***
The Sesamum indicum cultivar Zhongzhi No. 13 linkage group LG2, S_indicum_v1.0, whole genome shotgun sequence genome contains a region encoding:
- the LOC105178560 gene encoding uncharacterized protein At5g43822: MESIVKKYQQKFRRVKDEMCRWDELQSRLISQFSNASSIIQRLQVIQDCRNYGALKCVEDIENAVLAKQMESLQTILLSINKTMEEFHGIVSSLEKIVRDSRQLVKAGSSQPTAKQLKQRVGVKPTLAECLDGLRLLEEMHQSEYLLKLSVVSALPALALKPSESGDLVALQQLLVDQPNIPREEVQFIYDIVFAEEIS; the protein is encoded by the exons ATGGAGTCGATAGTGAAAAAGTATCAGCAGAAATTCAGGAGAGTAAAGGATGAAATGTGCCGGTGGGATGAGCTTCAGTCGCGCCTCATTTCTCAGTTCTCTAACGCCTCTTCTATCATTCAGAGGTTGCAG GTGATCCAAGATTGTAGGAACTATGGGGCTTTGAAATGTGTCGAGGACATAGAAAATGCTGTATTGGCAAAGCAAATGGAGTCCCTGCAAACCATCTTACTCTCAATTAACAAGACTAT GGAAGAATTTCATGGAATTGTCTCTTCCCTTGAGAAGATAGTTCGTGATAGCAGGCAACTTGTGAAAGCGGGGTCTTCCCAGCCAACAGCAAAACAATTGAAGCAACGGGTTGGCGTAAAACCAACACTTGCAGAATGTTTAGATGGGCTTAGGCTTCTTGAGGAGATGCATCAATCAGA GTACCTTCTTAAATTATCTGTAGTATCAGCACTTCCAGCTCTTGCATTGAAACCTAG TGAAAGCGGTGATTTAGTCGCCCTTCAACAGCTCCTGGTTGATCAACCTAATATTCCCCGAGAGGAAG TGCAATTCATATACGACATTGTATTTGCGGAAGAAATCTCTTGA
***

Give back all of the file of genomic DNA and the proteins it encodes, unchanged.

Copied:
The Sesamum indicum cultivar Zhongzhi No. 13 linkage group LG2, S_indicum_v1.0, whole genome shotgun sequence genome contains a region encoding:
- the LOC105178560 gene encoding uncharacterized protein At5g43822: MESIVKKYQQKFRRVKDEMCRWDELQSRLISQFSNASSIIQRLQVIQDCRNYGALKCVEDIENAVLAKQMESLQTILLSINKTMEEFHGIVSSLEKIVRDSRQLVKAGSSQPTAKQLKQRVGVKPTLAECLDGLRLLEEMHQSEYLLKLSVVSALPALALKPSESGDLVALQQLLVDQPNIPREEVQFIYDIVFAEEIS; the protein is encoded by the exons ATGGAGTCGATAGTGAAAAAGTATCAGCAGAAATTCAGGAGAGTAAAGGATGAAATGTGCCGGTGGGATGAGCTTCAGTCGCGCCTCATTTCTCAGTTCTCTAACGCCTCTTCTATCATTCAGAGGTTGCAG GTGATCCAAGATTGTAGGAACTATGGGGCTTTGAAATGTGTCGAGGACATAGAAAATGCTGTATTGGCAAAGCAAATGGAGTCCCTGCAAACCATCTTACTCTCAATTAACAAGACTAT GGAAGAATTTCATGGAATTGTCTCTTCCCTTGAGAAGATAGTTCGTGATAGCAGGCAACTTGTGAAAGCGGGGTCTTCCCAGCCAACAGCAAAACAATTGAAGCAACGGGTTGGCGTAAAACCAACACTTGCAGAATGTTTAGATGGGCTTAGGCTTCTTGAGGAGATGCATCAATCAGA GTACCTTCTTAAATTATCTGTAGTATCAGCACTTCCAGCTCTTGCATTGAAACCTAG TGAAAGCGGTGATTTAGTCGCCCTTCAACAGCTCCTGGTTGATCAACCTAATATTCCCCGAGAGGAAG TGCAATTCATATACGACATTGTATTTGCGGAAGAAATCTCTTGA